Receiving Information: Look for grapefruit with smooth, blemish-free skins. It should be heavy for its size and well-shaped. Grapefruit may exhibit some regreening of the skin; this does not adversely affect internal fruit quality. Pitting of skin; discoloration: This may be an indication of chill injury. To prevent damage from chilling, do not store Grapefruits below 45 degrees F/7 degrees C. Skin deterioration/decay: Exposure to ethylene may accelerate skin deterioration increasing susceptibility to decay. For best quality, keep away from ethylene producing fruits & ripening rooms. Mold: Grapefruit may show signs of mold if exposed to certain fungi and then stored at warm temperatures and high humidity. To prevent mold from spreading, remove affected fruit and handle grapefruit with care to avoid injury. Maintain short-term storage temperature of 45-50 degrees F/7-10 degrees C and a humidity level of 85-95%. Storage/Handling: Store Grapefruits in a well-ventilated area; keep cartons off the floor to prevent boxes from becoming damp. Keep Grapefruits separated from foods that absorb odors such as eggs, apples, cheese, or butter. Temperature/humidity recommendation for short-term storage of 7 days or less: 45-50 degrees F. 85-95% relative humidity.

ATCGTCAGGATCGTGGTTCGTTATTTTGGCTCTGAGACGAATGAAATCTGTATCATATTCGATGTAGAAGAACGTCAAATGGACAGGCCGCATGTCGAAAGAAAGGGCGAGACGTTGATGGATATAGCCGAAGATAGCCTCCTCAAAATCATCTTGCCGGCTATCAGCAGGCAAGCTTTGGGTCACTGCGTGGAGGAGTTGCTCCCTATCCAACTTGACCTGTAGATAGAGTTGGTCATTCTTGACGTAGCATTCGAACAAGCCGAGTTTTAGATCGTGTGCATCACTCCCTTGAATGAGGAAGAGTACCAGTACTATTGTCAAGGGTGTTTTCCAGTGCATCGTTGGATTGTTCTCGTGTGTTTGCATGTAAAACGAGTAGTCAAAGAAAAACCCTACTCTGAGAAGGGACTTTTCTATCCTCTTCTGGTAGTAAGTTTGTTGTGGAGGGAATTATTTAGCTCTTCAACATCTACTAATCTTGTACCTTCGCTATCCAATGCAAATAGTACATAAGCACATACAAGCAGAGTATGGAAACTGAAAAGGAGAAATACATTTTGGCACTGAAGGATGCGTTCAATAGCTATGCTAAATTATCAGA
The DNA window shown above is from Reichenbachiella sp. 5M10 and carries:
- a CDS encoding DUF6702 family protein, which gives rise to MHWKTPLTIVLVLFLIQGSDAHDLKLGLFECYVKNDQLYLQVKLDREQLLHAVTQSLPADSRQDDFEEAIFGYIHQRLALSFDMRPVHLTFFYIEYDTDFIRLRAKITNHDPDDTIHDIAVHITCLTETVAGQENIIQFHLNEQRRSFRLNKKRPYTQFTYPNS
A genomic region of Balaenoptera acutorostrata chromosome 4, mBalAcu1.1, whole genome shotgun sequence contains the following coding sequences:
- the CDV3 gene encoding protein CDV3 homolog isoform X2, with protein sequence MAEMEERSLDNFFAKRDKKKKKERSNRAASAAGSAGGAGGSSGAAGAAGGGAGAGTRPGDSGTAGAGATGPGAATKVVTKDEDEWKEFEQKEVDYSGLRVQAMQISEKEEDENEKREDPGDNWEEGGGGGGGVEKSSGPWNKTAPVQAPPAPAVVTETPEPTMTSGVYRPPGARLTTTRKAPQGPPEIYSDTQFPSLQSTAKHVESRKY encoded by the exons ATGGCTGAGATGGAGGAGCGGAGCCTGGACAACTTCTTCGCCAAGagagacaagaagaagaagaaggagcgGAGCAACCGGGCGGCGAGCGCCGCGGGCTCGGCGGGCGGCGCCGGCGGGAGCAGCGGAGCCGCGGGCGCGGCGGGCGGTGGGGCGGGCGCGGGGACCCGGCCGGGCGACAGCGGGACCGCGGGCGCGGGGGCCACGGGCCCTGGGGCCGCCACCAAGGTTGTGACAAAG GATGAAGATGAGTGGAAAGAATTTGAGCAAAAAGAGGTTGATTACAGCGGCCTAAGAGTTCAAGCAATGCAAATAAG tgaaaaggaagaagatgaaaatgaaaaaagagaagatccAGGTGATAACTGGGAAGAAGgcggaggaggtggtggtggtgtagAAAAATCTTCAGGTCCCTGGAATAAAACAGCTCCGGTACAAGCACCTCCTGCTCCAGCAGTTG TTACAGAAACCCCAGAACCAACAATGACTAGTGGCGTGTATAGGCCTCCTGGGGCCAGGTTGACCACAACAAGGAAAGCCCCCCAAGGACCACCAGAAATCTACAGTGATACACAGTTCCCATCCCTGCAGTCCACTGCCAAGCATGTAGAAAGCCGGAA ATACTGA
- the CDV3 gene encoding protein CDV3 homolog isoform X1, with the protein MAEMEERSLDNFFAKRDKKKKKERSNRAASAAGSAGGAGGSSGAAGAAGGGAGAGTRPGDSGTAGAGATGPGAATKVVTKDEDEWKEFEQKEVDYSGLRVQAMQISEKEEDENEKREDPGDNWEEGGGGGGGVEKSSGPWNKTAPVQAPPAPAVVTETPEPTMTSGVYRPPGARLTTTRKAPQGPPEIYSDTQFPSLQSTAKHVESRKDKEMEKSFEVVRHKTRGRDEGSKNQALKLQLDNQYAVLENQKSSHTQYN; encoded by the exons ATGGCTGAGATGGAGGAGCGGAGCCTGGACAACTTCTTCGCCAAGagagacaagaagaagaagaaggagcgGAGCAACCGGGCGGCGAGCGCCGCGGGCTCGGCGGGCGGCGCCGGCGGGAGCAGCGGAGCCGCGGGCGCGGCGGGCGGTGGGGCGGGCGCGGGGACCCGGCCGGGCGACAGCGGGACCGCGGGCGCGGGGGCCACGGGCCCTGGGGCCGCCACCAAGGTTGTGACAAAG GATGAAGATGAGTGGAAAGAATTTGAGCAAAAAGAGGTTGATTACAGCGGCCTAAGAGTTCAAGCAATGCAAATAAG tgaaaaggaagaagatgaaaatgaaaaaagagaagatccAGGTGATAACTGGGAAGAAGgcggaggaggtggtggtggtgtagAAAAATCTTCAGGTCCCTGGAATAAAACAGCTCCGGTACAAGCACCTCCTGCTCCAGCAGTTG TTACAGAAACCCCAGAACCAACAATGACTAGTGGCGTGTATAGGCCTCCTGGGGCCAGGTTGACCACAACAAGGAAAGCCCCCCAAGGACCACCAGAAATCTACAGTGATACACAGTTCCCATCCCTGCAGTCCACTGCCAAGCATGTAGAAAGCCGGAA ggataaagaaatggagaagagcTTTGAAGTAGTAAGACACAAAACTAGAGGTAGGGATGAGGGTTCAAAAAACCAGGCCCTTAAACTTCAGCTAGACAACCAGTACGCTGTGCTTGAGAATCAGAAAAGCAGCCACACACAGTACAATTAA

There are two main categories of grapefruit: seeded and seedless. TheyÍre also broken into color classifications: white, which has a yellowish-white flesh, and pink, the flesh of which can range from pale yellow-pink to brilliant ruby red. Pink grapefruit has a higher amount of vitamin A than does the white. The skins of all varieties of grapefruit are yellow, some with a pink blush.